The man who hijacked an EgyptAir plane flying between Alexandria and Cairo and ordered the pilot to divert to Larnaca in Cyprus has been arrested, according to the Cypriot foreign ministry and the airline.
A man emerged from the aircraft and then walked across the tarmac with his hands up to two awaiting counter-terrorism police officers, an AFP correspondent reported, saying they laid him on the ground and searched him for about two minutes before taking him away.
An official at Egypt’s ministry of foreign affairs ruled out a terrorist motive, telling the Guardian “He’s not a terrorist, he’s an idiot. Terrorists are crazy but they aren’t stupid. This guy is,” they said.
Earlier, seven more people, thought to be the last of the crew and passengers who had remained with the hijacker on board, were seen leaving the plane. One man climbed out the cockpit window. Flight MS181 had 55 passengers on board when it was seized, Egyptian authorities said. All passengers and crew appeared to have been freed from the aircraft safely.
The Cyprus foreign ministry identified the hijacker as Seif Eldin Mustafa.
There was confusion over his motivation: Egyptian prime minister Sherif Ismail said the man was an Egyptian national who had asked to meet European Union officials or to fly on to another airport.
Ismail told reporters that authorities would question the hijacker to ascertain his true motives, which remained a mystery.
“At some moments he asked to meet with a representative of the European Union and at other points he asked to go to another airport but there was nothing specific,” he said.
Egypt’s civil aviation minister, Sharif Fathi, said he had not made any concrete demands, though according to reports and the Cyprus president, the hijacking is connected to a woman, believed to be the hijacker’s estranged wife, who reportedly arrived at the airport. The man is believed to have thrown a letter to her from the plane.
There were also unconfirmed reports that he had demanded the release of prisoners in Egypt.
Egyptian authorities said the hijacker had threatened to detonate an explosive belt, but did not know whether the belt was real or fake.
Addressing reporters with the visiting European parliament president, Martin Schulz, the Cypriot leader, Nikos Anastasiades, ruled out terrorism, saying instead that that the hijacking had been instigated by a man bent on reuniting with his former wife.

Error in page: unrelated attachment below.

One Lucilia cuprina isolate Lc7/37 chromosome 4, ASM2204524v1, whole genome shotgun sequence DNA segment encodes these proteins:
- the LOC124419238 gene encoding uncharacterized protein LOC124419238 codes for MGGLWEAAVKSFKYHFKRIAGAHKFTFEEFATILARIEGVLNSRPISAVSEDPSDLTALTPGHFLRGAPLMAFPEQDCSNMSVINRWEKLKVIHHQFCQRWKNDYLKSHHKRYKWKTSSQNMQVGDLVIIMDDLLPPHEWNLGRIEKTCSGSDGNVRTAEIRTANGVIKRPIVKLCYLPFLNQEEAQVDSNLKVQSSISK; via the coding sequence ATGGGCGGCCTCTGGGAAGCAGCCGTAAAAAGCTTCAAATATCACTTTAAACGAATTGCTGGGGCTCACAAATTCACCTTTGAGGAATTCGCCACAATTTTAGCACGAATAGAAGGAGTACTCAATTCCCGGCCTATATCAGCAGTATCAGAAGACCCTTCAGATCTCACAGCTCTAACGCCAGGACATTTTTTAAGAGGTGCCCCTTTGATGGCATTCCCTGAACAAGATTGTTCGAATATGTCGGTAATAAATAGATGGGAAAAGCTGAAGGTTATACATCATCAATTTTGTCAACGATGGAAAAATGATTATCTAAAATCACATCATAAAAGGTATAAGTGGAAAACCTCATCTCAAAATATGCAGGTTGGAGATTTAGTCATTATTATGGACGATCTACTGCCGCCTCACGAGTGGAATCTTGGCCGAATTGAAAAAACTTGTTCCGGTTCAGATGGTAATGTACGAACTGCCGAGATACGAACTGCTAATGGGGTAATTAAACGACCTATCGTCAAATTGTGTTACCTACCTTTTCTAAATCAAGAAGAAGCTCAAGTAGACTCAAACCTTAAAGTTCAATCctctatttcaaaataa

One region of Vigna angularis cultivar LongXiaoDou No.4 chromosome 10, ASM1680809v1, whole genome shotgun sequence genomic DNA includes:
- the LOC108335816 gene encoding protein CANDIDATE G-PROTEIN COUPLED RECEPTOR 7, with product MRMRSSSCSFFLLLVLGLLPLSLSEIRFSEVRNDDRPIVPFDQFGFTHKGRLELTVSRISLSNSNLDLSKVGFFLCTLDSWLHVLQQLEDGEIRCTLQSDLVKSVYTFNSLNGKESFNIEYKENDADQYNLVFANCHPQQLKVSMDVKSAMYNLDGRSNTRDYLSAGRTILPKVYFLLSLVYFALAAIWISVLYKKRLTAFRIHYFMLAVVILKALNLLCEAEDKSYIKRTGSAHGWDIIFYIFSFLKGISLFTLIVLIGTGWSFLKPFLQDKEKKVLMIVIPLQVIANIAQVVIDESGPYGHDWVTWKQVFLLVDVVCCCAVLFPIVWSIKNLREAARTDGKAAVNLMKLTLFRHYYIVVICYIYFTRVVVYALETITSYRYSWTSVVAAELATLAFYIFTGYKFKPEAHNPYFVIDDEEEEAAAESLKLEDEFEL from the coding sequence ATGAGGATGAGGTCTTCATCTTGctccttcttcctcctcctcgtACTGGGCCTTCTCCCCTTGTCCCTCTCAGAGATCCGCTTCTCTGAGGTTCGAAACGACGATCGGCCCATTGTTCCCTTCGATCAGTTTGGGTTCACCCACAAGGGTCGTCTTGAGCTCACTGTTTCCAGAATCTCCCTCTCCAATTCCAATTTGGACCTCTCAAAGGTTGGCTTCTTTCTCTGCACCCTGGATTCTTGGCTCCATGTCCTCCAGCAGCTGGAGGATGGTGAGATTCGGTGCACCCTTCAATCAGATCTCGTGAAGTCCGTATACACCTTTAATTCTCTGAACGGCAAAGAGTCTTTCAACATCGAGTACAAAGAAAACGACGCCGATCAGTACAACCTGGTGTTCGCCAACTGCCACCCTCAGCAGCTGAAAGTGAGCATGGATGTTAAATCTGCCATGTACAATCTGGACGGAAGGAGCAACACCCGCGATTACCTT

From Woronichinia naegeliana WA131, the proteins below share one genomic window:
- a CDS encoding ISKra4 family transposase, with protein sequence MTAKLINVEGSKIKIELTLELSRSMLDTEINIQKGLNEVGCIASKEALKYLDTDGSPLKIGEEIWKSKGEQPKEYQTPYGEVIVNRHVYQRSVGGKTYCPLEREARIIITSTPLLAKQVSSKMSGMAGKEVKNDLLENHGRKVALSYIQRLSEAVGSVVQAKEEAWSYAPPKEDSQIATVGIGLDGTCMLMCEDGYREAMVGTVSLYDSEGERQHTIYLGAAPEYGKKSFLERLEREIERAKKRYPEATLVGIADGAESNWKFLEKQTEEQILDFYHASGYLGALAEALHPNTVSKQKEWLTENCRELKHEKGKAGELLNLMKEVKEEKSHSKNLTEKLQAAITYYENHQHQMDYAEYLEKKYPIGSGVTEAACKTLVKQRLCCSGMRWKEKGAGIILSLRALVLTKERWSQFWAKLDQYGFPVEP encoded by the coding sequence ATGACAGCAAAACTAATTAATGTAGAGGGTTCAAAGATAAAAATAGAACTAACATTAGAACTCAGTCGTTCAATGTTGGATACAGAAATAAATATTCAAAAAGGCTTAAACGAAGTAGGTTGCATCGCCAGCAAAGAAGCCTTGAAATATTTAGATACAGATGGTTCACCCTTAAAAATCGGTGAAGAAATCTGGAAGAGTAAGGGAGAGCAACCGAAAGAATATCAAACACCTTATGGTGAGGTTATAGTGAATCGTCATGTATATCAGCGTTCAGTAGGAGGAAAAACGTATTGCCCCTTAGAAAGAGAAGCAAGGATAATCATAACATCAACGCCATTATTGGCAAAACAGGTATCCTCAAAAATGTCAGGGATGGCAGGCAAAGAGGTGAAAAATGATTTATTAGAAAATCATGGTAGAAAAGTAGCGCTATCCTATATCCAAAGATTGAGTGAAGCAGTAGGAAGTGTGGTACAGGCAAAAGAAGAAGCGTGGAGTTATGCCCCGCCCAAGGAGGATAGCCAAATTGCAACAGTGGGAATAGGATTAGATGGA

“It’s all to do with a woman,” he said. “We are doing everything to release the hostages.”
Cyprus police said the control tower was contacted at 8.30am (5.30am GMT) and the plane was given permission to land at 8.50am.
A statement from the Egyptian civil aviation ministry said foreign nationals on board included eight Americans, four Britons, four Dutch passengers, two Belgians, a French national, an Italian, two Greeks and one Syrian. Three other foreigners could not be identified. The nationalities of those who remained on the plane were not given.
The plane was hijacked 30 minutes into its flight, according to officials. Less than an hour later, local TV showed about 40 women and children being allowed to leave the aircraft. The freed passengers were then put on buses and taken to terminal buildings.
Cyprus, the nearest EU member state to the Middle East, immediately declared a state of emergency, with the ministers of defence, foreign affairs and transport all being dispatched to the airport within minutes of the plane making its forced landing.
Airport authorities said all scheduled flights into Cyprus were being diverted to the island’s second international airport at Paphos.
The hijacking is likely to bring to the fore again the question of security at Egyptian airports, five months after a Russian aircraft crashed over Egypt’s Sinai peninsula minutes after it took off from the Red Sea resort of Sharm el-Sheikh. All 224 people on board were killed in the crash. Russia later said an explosive device brought down the aircraft and the extremist Islamic State group said it downed the plane. ( The Guardian)